The OpenStack community today released Xena, the 24th version of the most widely deployed open source cloud infrastructure software. Highlights of the Xena release include support for new hardware features, improved integration among components, and reduction of technical debt to maintain OpenStack’s stable and reliable core.
OpenStack is one of the most active open source projects in the world, supported by a vibrant and engaged community of developers globally. Over the span of just 25 weeks, almost 15,000 changes authored by over 680 contributors from over 125 different organizations were included in the Xena release.
This release comes at a time when the OpenStack project is deployed in production more widely than ever. Over 100 new OpenStack clouds have been built in the past 18 months, growing the total number of cores under OpenStack management to more than 25,000,000 cores. Organizations with deployments ranging from hundreds of cores to six million cores have logged significant growth according to the 2021 OpenStack User Survey. The User Survey report will be made available ahead of the OpenInfra Live: Keynotes, November 17-18, where several of these production users will be sharing the details of their growing OpenStack use cases.
Xena delivers numerous other examples of integration among projects, including the following: :
Blazar has added OpenStackClient support to python-blazarclient, allowing users to interact with Blazar using OpenStack reservation commands, which provides users with a similar command-line interface as when interacting with other OpenStack projects.
Glance has added support for unified quotas using Keystone limits.
OpenStack-Ansible, the most popular deployment tool (selected by 47% of OpenStack User Survey respondents), has added a role for Freezer deployment.
Manila has significantly increased feature parity between the manila-client shell utility and the unified OpenStackClient, enhancing usability of the Shared File Systems API.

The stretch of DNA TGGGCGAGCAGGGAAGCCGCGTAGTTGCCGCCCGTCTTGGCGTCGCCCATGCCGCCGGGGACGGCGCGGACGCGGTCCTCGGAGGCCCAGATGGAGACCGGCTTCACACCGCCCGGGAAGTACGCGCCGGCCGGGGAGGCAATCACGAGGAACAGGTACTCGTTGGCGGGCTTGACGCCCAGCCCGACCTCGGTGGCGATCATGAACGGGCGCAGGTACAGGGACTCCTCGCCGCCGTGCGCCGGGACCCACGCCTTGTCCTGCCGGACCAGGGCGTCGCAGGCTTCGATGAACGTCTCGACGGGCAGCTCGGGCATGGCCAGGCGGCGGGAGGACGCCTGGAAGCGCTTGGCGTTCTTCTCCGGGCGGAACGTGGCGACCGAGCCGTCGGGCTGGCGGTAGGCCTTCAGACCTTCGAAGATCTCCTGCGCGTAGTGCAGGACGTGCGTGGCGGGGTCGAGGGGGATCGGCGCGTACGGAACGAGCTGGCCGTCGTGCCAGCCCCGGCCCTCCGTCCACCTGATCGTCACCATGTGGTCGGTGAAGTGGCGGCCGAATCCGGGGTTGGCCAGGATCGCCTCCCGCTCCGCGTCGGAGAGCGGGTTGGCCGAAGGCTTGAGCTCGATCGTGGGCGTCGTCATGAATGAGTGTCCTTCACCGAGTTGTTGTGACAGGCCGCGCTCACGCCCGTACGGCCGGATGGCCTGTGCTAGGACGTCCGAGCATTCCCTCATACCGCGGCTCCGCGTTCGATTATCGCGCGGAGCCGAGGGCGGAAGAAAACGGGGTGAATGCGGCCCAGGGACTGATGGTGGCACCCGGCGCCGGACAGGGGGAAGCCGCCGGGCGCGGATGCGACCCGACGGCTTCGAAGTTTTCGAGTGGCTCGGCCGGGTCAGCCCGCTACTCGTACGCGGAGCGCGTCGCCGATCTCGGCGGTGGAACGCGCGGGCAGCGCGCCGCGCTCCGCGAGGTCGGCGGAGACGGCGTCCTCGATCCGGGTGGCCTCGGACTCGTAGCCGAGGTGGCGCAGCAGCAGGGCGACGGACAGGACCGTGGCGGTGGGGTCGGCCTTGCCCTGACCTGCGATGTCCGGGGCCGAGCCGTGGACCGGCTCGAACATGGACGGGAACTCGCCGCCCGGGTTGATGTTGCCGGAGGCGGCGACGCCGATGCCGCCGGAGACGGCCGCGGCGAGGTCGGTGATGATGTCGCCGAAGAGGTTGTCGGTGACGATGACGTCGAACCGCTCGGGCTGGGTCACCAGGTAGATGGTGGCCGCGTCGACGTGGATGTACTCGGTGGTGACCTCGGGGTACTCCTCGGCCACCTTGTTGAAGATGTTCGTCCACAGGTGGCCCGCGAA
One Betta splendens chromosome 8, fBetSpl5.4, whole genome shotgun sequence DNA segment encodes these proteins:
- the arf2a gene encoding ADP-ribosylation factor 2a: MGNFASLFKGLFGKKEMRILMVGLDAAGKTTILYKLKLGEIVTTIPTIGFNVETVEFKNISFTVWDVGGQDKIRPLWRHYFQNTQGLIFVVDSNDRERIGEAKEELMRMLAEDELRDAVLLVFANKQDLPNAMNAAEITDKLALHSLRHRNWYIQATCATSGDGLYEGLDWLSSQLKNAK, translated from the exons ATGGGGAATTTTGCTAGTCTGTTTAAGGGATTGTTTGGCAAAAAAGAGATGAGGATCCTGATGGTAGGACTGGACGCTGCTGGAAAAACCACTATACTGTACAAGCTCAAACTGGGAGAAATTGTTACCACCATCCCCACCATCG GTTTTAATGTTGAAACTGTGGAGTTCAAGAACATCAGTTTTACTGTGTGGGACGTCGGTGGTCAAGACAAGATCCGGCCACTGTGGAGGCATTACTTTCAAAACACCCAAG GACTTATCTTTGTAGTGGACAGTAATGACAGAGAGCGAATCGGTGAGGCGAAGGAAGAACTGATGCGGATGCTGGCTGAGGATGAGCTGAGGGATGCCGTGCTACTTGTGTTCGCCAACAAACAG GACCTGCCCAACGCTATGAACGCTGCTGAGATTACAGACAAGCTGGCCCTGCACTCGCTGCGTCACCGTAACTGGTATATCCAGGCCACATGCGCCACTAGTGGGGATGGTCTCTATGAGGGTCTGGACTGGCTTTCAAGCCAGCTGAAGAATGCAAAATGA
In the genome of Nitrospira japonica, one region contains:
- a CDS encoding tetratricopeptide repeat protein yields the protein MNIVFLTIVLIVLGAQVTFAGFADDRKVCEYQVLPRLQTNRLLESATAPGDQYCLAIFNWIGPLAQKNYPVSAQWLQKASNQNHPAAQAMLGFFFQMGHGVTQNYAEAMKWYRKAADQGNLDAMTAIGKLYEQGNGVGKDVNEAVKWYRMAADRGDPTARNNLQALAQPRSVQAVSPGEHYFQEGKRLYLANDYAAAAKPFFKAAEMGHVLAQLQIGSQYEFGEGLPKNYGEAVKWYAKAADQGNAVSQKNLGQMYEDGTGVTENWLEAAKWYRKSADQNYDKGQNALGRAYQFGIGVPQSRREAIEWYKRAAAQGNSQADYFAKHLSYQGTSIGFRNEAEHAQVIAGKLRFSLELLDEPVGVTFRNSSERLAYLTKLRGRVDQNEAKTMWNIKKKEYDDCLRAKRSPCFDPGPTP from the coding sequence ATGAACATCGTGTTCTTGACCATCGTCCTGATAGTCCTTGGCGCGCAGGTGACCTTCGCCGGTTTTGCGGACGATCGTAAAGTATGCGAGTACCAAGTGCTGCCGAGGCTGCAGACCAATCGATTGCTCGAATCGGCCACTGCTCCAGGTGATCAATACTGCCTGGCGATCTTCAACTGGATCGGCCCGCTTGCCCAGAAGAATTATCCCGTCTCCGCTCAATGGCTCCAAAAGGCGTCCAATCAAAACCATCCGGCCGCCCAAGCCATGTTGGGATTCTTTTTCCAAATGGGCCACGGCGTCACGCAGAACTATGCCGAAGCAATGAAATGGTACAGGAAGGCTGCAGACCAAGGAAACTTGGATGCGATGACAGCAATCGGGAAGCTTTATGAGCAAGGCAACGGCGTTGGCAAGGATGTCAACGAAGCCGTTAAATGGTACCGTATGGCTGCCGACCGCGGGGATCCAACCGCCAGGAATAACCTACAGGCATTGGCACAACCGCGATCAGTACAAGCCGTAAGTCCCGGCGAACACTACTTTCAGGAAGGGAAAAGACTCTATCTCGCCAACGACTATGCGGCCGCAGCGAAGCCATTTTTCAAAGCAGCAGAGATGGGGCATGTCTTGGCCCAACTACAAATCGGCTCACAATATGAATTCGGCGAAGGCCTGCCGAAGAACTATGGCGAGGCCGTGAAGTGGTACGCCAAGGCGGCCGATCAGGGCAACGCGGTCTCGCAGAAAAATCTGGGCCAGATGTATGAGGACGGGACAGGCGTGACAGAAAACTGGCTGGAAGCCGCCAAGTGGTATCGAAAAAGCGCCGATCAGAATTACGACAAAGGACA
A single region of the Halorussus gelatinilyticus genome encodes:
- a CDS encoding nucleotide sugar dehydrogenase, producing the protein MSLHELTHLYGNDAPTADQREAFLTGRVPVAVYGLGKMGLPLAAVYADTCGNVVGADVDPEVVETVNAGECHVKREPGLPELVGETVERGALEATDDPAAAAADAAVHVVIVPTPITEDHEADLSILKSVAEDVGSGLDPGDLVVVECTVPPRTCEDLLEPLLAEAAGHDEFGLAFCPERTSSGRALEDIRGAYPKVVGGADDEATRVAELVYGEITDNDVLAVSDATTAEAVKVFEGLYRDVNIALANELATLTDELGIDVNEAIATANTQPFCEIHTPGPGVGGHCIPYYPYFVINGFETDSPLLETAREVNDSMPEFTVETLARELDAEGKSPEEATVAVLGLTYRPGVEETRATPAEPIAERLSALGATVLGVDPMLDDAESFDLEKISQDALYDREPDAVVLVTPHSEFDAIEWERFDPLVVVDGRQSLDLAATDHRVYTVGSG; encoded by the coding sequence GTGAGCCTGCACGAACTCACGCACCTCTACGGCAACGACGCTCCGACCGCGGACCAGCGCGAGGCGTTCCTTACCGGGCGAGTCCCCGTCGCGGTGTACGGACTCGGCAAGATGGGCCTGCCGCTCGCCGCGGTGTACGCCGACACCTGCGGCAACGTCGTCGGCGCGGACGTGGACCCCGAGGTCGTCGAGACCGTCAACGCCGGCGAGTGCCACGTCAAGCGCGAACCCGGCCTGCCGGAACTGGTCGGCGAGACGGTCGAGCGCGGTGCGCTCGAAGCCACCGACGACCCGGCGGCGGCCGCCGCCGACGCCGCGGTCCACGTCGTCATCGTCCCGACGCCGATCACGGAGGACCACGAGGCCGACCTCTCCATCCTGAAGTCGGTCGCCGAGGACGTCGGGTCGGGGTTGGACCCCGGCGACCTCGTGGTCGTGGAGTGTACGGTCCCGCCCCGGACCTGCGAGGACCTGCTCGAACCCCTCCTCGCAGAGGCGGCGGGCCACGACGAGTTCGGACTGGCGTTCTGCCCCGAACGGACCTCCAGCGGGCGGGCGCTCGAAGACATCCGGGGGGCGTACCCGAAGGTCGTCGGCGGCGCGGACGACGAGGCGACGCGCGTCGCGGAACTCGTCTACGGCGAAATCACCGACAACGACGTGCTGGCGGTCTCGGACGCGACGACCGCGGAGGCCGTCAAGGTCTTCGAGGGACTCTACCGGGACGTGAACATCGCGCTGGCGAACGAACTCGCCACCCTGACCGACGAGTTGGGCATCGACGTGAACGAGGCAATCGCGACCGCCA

Support for advanced hardware features; Nova’s support for SmartNICs leads a list of examples, including the following:
In Cinder, many current backend storage drivers now have added support for features exceeding the required driver functions, such as multiattach and the ability to take advantage of backend optimizations.
Ironic delivers substantial API improvements in node list retrieval performance, support for boot_mode and secure_boot state visibility on a bare metal node, as well as the capability to set these states as API actions.
Production usage of Kolla among OpenStack User Survey respondents has increased from 17% in 2020 to 28% in 2021. In the Xena cycle, the Kolla team added integration with Hashicorp Vault for control plane secrets.
In Neutron, ECMP routes are now supported. Multiple routes with the same destination address are now consolidated into a single ECMP route.
The Xena cycle was the occasion to buy back some technical debt accumulated during the previous releases of the platform. Notable examples include:
Cinder: Cinder has removed the long-deprecated Block Storage API version 2.
Cyborg: Cyborg offers refactoring documentation structure including API docs, user guide and contributor guide.
Horizon: Horizon and all Horizon plugins now support nodejs14.
Neutron: Neutron has added a new quota driver—DbQuotaNoLockDriver. This driver does not create a unique lock per (resource, project_id). Such locks could lead to a database deadlock state if the number of server requests exceeds the number of resolved resource creations.
Thank you to over 680 contributors from 125 different organizations who contributed to the OpenStack Xena release: